Quick Q: Why are override and final identifiers with special meaning instead of reserved keywords?

Quick A: To avoid breaking old code, thanks to context-sensitive keywords.

Recently on SO:

Why are override and final identifiers with special meaning instead of reserved keywords?

Both the override specifier and final specifier were added in C++11. They differ from other specifiers added to C++11 such as constexpr and decltype, in that they are not keywords and so are available for use as identifiers:

int main()
  int override = 0 ;    // Ok
  int final = 0 ;       // Ok
  //int constexpr = 0 ; // Error

They are referred to as identifiers with special meaning, which is covered in the draft C++11 standard section 2.11 [] (emphasis mine):

The identifiers in Table 3 have a special meaning when appearing in a certain context. When referred to in the grammar, these identifiers are used explicitly rather than using the identifier grammar production. any ambiguity as to whether a given identifier has a special meaning is resolved to interpret the token as a regular identifier.
and Table 3 -- Identifiers with special meaning lists both override and final.

Why did these two specifiers end up being identifiers with special meaning instead of keywords?

Modern C++ Workshop at Polyglot Unconference 2015

This workshop is an introduction to new features and best practices of modern C++. We will delve into the core of C++ and all new features introduced in C++11 and C++14.

Introduction to Modern C++ Workshop happening at Polyglot Unconference 2015 in Vancouver, BC.

by Alejandro Isaza

From the workshop summary:

  • Write C++ code using the latest language features while following the best practices
  • Use third-party libraries and frameworks



Binary literals and digit separators—Marius Bancila

The title says it all:

Binary literals and digit separators

by Marius Bancila

From the article:

The C++14 standard provides two new small features to the language: binary literals and digit separators. They are already available in Clang 3.4 and GCC 4.9 and now Visual Studio 2015 RC has implemented them. They may not be something you can’t leave without, but sometimes it’s convenient to have them. Let’s have a look...

Tippet: Use reference_wrapper to create views of data—Indi

Explicit C++ describes how to use std::reference_wrapper to create alternative views of data.

Tippet: Use reference_wrapper to create views of data

by Indi

from the article:

When working with objects indirectly, always use references. Only use pointers to indicate optional referencing. But there’s one little hitch: because you can’t rebind references, you can’t simply have a container of references. Enter std::reference_wrapper.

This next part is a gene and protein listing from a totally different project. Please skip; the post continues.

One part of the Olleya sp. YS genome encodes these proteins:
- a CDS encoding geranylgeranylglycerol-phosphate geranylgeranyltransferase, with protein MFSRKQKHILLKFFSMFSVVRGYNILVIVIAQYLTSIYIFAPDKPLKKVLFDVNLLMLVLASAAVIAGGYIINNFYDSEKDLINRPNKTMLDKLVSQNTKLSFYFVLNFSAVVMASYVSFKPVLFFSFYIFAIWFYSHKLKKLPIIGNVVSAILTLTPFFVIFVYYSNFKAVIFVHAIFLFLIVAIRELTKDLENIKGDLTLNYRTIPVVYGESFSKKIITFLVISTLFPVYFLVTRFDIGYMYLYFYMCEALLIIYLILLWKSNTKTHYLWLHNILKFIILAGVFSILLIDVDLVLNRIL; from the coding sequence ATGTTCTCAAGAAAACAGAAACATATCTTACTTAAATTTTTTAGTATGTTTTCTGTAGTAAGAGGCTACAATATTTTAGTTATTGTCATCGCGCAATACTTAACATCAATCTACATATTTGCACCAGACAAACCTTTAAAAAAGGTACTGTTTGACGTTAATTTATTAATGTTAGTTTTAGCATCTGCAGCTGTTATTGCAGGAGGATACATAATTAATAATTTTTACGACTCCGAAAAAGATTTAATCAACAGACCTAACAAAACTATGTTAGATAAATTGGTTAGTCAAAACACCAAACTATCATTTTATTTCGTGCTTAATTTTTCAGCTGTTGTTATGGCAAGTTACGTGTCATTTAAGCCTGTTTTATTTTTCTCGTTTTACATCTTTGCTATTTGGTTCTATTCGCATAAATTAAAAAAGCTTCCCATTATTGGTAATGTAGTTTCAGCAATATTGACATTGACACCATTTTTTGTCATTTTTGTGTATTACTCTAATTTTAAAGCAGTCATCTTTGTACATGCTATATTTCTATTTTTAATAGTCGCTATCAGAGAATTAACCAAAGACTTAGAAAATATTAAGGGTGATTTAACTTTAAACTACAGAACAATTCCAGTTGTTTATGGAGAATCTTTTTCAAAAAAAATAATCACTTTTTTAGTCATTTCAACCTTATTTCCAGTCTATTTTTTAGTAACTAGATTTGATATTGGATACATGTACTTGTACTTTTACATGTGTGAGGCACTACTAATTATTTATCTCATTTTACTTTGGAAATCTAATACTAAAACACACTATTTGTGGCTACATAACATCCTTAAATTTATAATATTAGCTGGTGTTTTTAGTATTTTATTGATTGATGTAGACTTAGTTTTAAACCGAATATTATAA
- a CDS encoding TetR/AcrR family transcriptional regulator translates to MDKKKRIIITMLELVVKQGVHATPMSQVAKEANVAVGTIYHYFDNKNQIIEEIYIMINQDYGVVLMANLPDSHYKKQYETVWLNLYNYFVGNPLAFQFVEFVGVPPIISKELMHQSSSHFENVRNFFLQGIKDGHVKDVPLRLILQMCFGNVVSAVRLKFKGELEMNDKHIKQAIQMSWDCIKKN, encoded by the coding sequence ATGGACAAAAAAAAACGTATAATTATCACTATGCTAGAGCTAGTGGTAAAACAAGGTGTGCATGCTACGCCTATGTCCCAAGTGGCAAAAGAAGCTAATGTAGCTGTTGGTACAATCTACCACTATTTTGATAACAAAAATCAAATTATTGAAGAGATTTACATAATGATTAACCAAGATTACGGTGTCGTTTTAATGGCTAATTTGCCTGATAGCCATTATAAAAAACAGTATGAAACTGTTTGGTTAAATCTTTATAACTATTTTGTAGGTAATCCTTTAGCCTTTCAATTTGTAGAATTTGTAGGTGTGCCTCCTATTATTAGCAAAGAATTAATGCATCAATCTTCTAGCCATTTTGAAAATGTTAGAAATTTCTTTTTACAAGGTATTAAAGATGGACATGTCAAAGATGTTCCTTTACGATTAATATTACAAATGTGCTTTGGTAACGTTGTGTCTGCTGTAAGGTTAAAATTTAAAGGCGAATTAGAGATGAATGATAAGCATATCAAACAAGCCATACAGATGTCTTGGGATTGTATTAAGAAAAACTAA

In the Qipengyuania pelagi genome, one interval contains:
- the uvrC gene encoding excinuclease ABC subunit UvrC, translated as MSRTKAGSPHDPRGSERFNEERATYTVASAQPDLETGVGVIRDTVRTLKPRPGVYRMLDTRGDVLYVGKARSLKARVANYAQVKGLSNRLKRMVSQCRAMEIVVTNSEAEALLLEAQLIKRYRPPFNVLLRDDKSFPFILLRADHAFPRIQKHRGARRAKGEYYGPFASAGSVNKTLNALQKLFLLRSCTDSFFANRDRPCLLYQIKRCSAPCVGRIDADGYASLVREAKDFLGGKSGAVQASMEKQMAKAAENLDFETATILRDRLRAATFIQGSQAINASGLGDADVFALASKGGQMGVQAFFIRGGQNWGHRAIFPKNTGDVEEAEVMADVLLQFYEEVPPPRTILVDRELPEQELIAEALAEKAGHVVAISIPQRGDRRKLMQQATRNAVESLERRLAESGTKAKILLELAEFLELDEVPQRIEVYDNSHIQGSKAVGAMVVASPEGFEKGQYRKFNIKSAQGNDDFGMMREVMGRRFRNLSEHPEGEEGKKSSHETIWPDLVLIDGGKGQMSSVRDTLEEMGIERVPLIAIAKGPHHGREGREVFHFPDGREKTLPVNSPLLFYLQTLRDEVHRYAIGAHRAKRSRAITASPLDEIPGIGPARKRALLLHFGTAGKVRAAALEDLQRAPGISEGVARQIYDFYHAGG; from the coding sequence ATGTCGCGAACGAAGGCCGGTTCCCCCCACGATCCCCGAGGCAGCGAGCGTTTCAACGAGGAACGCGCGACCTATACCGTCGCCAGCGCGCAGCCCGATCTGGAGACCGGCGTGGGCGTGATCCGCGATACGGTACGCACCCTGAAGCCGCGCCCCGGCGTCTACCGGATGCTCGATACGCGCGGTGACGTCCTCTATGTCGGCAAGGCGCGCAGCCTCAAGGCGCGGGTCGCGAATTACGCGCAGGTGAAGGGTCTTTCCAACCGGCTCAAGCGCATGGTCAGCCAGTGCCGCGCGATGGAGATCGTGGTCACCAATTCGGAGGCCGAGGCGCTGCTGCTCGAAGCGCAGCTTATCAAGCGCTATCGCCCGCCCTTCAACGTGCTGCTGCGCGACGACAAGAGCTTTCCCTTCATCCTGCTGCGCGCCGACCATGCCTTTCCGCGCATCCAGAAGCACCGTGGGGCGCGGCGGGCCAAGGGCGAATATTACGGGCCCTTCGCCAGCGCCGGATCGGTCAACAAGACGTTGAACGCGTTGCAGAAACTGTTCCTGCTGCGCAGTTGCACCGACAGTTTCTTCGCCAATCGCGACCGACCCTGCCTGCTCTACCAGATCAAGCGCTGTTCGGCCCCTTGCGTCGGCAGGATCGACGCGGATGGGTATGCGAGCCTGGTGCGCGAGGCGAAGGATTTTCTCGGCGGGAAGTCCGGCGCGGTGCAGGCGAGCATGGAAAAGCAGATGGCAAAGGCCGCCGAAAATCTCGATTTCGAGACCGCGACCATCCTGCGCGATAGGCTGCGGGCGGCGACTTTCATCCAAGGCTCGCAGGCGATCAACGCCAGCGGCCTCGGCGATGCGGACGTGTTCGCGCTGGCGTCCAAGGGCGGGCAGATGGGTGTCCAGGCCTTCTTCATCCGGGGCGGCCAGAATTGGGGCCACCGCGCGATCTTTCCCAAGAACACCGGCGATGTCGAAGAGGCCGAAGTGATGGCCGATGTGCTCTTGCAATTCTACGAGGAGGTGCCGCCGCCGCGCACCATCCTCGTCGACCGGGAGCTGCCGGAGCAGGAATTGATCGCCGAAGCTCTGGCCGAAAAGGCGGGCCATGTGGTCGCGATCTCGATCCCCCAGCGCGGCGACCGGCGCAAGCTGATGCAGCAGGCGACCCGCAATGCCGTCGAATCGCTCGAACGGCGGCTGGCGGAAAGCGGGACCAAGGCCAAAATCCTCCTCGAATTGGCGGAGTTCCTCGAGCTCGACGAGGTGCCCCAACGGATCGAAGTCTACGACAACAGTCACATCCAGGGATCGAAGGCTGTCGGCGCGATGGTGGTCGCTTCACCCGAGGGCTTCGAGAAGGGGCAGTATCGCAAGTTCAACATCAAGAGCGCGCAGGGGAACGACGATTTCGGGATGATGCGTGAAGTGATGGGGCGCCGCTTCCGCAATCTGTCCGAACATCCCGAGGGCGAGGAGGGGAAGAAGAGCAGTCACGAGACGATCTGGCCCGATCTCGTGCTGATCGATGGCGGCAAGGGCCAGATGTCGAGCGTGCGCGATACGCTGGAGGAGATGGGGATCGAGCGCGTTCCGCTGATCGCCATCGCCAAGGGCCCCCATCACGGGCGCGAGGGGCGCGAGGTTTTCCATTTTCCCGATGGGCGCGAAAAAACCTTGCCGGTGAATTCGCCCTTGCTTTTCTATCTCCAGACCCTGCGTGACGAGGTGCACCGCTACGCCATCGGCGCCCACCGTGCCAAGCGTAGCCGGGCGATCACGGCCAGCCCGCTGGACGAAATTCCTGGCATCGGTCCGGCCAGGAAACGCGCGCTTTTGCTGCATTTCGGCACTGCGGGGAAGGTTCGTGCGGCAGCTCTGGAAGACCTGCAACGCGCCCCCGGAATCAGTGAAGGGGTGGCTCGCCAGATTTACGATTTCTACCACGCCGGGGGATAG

The C++ highlights and more of GCC 5.1

The release of GCC 5.1 is a highlight, here is an overview on the most important new things:

The C++ highlights of GCC 5.1 and more

by Jens Weller

From the article:

Just recently, GCC 5.0 has been released as GCC5.1, the not only the newest version of GCC, but also bumping up the version number from 4 to 5. This release is a major milestone for GCC, but also for C++, as it brings full C++14 support, but yet not C++11(std=c++11) as the new default...

Quick Q: How is “=default” different from “{}” for default constructor and destructor?

Quick A: The "= default" keeps the type trivial.

Recently on SO:

How is “=default” different from “{}” for default constructor and destructor?

I originally posted this as a question only about destructors, but now I'm adding consideration of the default constructor. Here's the original question:

If I want to give my class a destructor that is virtual, but is otherwise the same as what the compiler would generate, I can use =default:

class Widget {
   virtual ~Widget() = default;

But it seems that I can get the same effect with less typing using an empty definition:

class Widget {
   virtual ~Widget() {}

Is there any way in which these two definitions behave differently?

Based on the replies posted for this question, the situation for the default constructor seems similar. Given that there is almost no difference in meaning between "=default" and "{}" for destructors, is there similarly almost no difference in meaning between these options for default constructors? That is, assuming I want to create a type where the objects of that type will be both created and destroyed, why would I want to say

Widget() = default;

instead of

Widget() {}


I apologize if extending this question after its original posting is violating some SO rules. Posting an almost-identical question for default constructors struck me as the less desirable option.

C++ User Group Meetings in April

The monthly overview on upcoming user group meetings at Meeting C++:

C++ User Group Meetings in April 2015

by Jens Weller

From the article:

The List:

    9.4 C++ UG Dublin - C/C++ two great talks\, quiz with prizes\, pizza\, ...
    9.4 C++ UG Amsterdam - New data structures in C++11 and Boost
    9.4 C++ UG Dresden - Go all binary!
    11.4 C++ UG Pune, India - More C++ Concurrency
    13.4 C++ UG Denver - Denver Tech Center C++ Developers
    14.4 C++ UG Luzern - C++ Pub Quiz
    15.4 C++ UG Düsseldorf - Encryption & C++
    15.4 C++ UG Hamburg - Operators
    15.4 C++ UG Northwest/Seattle - Pushing the boundaries of C++ Codegeneration
    16.4 C++ UG Rhein-Neckar - Modern C++ Allocators (C++03 to C++17)
    16.4 C++ UG Ruhrgebiet - April fools!
    20.4 C++ UG Austin - North Austin Monthly C/C++ Pub Social
    21.4 C++ UG Berlin - Rationales behind C++ atomics
    22.4 C++ UG San Francisco/ Bay area - Workshop and Discussion Group
    23.4 C++ UG Munich - TBA
    23.4 C++ UG New York - Introduction to C++ Casting
    28.4 C++ UG Chicago - Modern Template Metaprogramming
    29.4 C++ UG London - monthly meetup
    29.4 C++ UG Bremen - C++11/14/1x und Biicode